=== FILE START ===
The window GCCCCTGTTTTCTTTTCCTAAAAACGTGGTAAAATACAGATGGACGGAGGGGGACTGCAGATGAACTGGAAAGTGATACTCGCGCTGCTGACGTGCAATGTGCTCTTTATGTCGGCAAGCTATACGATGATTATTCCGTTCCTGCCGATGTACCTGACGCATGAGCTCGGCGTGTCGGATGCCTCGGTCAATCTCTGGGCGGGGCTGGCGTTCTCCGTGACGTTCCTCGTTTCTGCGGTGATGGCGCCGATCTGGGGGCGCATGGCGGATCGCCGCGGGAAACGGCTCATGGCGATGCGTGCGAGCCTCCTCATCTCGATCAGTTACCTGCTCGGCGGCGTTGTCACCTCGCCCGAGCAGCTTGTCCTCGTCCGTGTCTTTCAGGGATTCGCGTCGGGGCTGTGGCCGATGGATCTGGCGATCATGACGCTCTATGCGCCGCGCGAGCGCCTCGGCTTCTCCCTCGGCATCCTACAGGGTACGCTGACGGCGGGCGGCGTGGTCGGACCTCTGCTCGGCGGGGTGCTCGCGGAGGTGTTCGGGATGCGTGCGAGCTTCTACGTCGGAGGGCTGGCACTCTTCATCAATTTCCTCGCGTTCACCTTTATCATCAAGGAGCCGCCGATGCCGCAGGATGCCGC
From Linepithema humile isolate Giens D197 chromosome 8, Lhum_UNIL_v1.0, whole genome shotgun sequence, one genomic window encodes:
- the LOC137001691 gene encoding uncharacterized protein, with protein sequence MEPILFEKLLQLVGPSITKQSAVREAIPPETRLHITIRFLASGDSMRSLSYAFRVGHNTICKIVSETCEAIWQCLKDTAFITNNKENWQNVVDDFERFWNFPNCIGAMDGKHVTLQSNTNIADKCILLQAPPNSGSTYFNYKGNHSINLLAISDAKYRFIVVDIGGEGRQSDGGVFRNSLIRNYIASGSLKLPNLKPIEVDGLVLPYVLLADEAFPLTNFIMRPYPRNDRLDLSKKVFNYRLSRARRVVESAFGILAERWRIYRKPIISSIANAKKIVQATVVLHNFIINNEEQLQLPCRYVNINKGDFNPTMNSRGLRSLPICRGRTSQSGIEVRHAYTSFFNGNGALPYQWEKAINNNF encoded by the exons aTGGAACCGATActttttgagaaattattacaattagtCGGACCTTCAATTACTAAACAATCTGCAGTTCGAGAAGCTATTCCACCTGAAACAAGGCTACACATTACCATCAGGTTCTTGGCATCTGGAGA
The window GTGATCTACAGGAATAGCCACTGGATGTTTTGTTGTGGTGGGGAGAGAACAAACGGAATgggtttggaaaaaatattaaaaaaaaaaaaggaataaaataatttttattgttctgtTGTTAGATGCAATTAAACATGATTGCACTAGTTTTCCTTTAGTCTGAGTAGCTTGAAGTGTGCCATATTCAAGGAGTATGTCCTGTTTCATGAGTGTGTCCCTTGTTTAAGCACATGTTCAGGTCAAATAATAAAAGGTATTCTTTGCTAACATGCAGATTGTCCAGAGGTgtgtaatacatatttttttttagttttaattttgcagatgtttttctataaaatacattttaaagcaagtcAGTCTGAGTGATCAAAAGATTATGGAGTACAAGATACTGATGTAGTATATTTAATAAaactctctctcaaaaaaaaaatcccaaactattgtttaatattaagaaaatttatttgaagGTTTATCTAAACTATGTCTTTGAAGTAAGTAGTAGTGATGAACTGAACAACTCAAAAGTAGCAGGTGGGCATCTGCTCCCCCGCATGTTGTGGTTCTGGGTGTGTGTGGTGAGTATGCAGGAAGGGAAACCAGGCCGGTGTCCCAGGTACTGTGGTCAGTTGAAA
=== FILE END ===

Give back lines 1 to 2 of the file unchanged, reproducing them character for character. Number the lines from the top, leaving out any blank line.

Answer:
The window GCCCCTGTTTTCTTTTCCTAAAAACGTGGTAAAATACAGATGGACGGAGGGGGACTGCAGATGAACTGGAAAGTGATACTCGCGCTGCTGACGTGCAATGTGCTCTTTATGTCGGCAAGCTATACGATGATTATTCCGTTCCTGCCGATGTACCTGACGCATGAGCTCGGCGTGTCGGATGCCTCGGTCAATCTCTGGGCGGGGCTGGCGTTCTCCGTGACGTTCCTCGTTTCTGCGGTGATGGCGCCGATCTGGGGGCGCATGGCGGATCGCCGCGGGAAACGGCTCATGGCGATGCGTGCGAGCCTCCTCATCTCGATCAGTTACCTGCTCGGCGGCGTTGTCACCTCGCCCGAGCAGCTTGTCCTCGTCCGTGTCTTTCAGGGATTCGCGTCGGGGCTGTGGCCGATGGATCTGGCGATCATGACGCTCTATGCGCCGCGCGAGCGCCTCGGCTTCTCCCTCGGCATCCTACAGGGTACGCTGACGGCGGGCGGCGTGGTCGGACCTCTGCTCGGCGGGGTGCTCGCGGAGGTGTTCGGGATGCGTGCGAGCTTCTACGTCGGAGGGCTGGCACTCTTCATCAATTTCCTCGCGTTCACCTTTATCATCAAGGAGCCGCCGATGCCGCAGGATGCCGC
From Linepithema humile isolate Giens D197 chromosome 8, Lhum_UNIL_v1.0, whole genome shotgun sequence, one genomic window encodes: